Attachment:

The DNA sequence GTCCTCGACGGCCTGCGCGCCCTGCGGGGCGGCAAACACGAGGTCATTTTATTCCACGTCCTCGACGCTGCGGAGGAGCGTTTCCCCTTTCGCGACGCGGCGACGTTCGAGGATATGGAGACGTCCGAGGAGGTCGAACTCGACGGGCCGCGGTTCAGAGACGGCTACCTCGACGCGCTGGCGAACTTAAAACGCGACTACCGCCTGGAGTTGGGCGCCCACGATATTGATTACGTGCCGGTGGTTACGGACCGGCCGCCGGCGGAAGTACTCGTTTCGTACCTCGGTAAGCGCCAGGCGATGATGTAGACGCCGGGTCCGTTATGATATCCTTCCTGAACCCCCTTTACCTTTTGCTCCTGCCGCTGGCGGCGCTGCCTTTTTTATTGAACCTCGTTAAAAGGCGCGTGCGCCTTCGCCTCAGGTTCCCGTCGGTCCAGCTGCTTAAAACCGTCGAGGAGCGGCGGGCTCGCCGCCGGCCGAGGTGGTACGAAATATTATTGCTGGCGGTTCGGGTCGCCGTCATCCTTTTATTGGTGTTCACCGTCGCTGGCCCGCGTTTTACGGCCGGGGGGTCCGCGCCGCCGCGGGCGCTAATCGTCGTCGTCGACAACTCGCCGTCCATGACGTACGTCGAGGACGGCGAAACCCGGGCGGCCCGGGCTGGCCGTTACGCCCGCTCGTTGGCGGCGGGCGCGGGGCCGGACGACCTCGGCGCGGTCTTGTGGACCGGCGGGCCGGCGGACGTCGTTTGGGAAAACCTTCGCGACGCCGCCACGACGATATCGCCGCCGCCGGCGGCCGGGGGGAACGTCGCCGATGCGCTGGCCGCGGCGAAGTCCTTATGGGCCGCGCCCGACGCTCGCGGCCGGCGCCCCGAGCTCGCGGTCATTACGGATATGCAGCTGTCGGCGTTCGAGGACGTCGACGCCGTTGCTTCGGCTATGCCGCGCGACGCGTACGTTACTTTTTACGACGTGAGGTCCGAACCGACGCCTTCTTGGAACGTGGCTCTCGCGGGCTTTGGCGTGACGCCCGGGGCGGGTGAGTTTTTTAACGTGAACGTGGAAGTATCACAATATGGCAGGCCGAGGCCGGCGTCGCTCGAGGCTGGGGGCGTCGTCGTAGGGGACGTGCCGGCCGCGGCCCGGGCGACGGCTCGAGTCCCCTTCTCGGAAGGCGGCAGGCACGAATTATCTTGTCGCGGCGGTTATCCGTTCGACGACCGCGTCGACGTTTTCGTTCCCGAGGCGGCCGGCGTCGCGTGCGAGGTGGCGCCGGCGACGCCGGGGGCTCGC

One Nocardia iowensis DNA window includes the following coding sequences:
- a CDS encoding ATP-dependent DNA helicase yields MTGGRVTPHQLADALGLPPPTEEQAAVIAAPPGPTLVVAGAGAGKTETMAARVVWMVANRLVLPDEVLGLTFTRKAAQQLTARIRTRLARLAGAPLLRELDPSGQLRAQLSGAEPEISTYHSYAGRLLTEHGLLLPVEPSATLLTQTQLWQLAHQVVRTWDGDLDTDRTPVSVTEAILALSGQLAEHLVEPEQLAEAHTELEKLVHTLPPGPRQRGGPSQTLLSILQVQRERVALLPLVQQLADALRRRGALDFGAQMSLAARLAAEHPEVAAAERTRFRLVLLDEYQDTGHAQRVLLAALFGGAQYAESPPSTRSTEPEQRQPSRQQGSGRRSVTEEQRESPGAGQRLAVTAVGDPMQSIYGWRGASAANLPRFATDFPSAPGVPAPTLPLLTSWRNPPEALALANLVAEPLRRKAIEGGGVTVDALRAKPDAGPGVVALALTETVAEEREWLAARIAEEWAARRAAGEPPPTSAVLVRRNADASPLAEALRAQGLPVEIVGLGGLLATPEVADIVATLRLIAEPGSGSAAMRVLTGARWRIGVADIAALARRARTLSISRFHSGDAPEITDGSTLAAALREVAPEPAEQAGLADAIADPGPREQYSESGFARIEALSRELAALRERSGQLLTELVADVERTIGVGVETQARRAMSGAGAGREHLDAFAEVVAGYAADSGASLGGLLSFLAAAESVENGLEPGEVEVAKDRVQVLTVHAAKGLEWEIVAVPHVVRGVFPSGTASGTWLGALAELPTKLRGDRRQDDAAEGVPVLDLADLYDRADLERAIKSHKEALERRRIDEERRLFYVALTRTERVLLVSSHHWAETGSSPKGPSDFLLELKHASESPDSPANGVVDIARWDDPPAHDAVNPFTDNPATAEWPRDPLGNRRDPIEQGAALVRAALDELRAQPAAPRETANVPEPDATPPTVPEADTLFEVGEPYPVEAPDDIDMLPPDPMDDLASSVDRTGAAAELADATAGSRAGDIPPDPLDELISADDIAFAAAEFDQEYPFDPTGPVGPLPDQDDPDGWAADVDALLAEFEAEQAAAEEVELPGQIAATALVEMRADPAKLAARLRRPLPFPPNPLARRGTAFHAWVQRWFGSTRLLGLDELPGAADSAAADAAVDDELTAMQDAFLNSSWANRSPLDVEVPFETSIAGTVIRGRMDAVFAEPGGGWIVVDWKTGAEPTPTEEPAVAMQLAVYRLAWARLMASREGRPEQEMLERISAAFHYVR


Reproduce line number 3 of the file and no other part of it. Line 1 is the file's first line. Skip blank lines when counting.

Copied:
- a CDS encoding ATP-dependent DNA helicase yields MTGGRVTPHQLADALGLPPPTEEQAAVIAAPPGPTLVVAGAGAGKTETMAARVVWMVANRLVLPDEVLGLTFTRKAAQQLTARIRTRLARLAGAPLLRELDPSGQLRAQLSGAEPEISTYHSYAGRLLTEHGLLLPVEPSATLLTQTQLWQLAHQVVRTWDGDLDTDRTPVSVTEAILALSGQLAEHLVEPEQLAEAHTELEKLVHTLPPGPRQRGGPSQTLLSILQVQRERVALLPLVQQLADALRRRGALDFGAQMSLAARLAAEHPEVAAAERTRFRLVLLDEYQDTGHAQRVLLAALFGGAQYAESPPSTRSTEPEQRQPSRQQGSGRRSVTEEQRESPGAGQRLAVTAVGDPMQSIYGWRGASAANLPRFATDFPSAPGVPAPTLPLLTSWRNPPEALALANLVAEPLRRKAIEGGGVTVDALRAKPDAGPGVVALALTETVAEEREWLAARIAEEWAARRAAGEPPPTSAVLVRRNADASPLAEALRAQGLPVEIVGLGGLLATPEVADIVATLRLIAEPGSGSAAMRVLTGARWRIGVADIAALARRARTLSISRFHSGDAPEITDGSTLAAALREVAPEPAEQAGLADAIADPGPREQYSESGFARIEALSRELAALRERSGQLLTELVADVERTIGVGVETQARRAMSGAGAGREHLDAFAEVVAGYAADSGASLGGLLSFLAAAESVENGLEPGEVEVAKDRVQVLTVHAAKGLEWEIVAVPHVVRGVFPSGTASGTWLGALAELPTKLRGDRRQDDAAEGVPVLDLADLYDRADLERAIKSHKEALERRRIDEERRLFYVALTRTERVLLVSSHHWAETGSSPKGPSDFLLELKHASESPDSPANGVVDIARWDDPPAHDAVNPFTDNPATAEWPRDPLGNRRDPIEQGAALVRAALDELRAQPAAPRETANVPEPDATPPTVPEADTLFEVGEPYPVEAPDDIDMLPPDPMDDLASSVDRTGAAAELADATAGSRAGDIPPDPLDELISADDIAFAAAEFDQEYPFDPTGPVGPLPDQDDPDGWAADVDALLAEFEAEQAAAEEVELPGQIAATALVEMRADPAKLAARLRRPLPFPPNPLARRGTAFHAWVQRWFGSTRLLGLDELPGAADSAAADAAVDDELTAMQDAFLNSSWANRSPLDVEVPFETSIAGTVIRGRMDAVFAEPGGGWIVVDWKTGAEPTPTEEPAVAMQLAVYRLAWARLMASREGRPEQEMLERISAAFHYVR